Is Ford's Connected Car a Threat to Sirius XM?
Ford didn't have to break the bank to acquire Livio, but it's sending a message that's louder than the roughly $10 million that it spent on the purchase.
Livio specializes in software that allows smartphone apps to connect to a car's dashboard entertainment system. The plan -- as ambitious as it may seem -- is for the two companies to develop an industry standard for connected cars.
Ford knows a thing or two about connected cars. Ford's SYNC AppLink is a major reason why 1.9 million vehicles hit the market last year with smartphone integration. A report by market watcher GSMA forecasts 21 million vehicles with smartphone integration solutions in place by 2018.
This is naturally great news for Pandora. As the leading streaming app with more than 72 million unique monthly listeners, the music discovery star will benefit from seamless integration. If the moment that someone powers up a car, a Bluetooth smartphone can immediately begin playing Pandora with steering wheel or radio controls, usage is only going to increase.
Obviously, this is bad news for terrestrial radio. The easier it is for folks to stream Internet radio, pull up podcasts, or make calls, the less time there will be to tune into the commercial-laden AM and FM broadcasts.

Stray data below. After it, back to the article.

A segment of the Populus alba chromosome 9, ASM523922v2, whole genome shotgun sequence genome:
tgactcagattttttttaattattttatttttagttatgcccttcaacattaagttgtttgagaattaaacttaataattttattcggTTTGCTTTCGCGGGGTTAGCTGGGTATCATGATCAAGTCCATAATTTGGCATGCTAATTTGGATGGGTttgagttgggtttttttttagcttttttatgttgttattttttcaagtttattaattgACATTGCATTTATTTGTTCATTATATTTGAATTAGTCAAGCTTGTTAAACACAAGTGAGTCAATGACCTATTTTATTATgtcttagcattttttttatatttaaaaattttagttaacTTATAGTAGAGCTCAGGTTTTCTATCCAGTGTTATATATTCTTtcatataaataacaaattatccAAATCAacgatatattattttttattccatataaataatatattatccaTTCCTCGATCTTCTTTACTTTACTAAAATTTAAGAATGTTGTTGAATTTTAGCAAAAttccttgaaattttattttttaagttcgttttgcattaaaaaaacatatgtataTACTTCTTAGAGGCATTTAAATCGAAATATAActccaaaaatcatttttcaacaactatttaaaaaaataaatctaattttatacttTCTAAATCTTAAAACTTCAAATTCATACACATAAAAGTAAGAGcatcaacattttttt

Where does that leave Sirius XM Radio ? On the surface, it would seem to be pretty bad. If free radio comes under fire, won't premium satellite radio also fall victim to a plethora of a free, or nearly free, apps vying for attention? Well, things haven't exactly panned out that way.
CFO David Frear turned heads at a Piper Jaffray conference earlier this year by revealing that drivers of connected cars tend to convert at higher rates than those owning less tech-proficient vehicles. One can argue that early adopters of new cars with dashboard connectivity appreciate all forms of content, satellite radio included. Then again, it could also be a testament to Sirius XM's ability to put out differentiated content worth paying for.
In the end, numbers don't lie. Sirius XM topped 25 million subscribers this year, and that number is likely moving higher still in the current quarter that ends in a few days. Technology has been more of an asset than a liability to Sirius XM, and that's why Ford's deal with Livio -- just as introducing SYNC and SYNC AppLink before that -- won't hurt Sirius XM.
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The article Is Ford's Connected Car a Threat to Sirius XM? originally appeared on Fool.com.Longtime Fool contributor Rick Munarriz owns shares of Ford. The Motley Fool recommends Ford and Pandora Media. The Motley Fool owns shares of Ford. Try any of our Foolish newsletter services free for 30 days. We Fools may not all hold the same opinions, but we all believe that considering a diverse range of insights makes us better investors. The Motley Fool has a disclosure policy.
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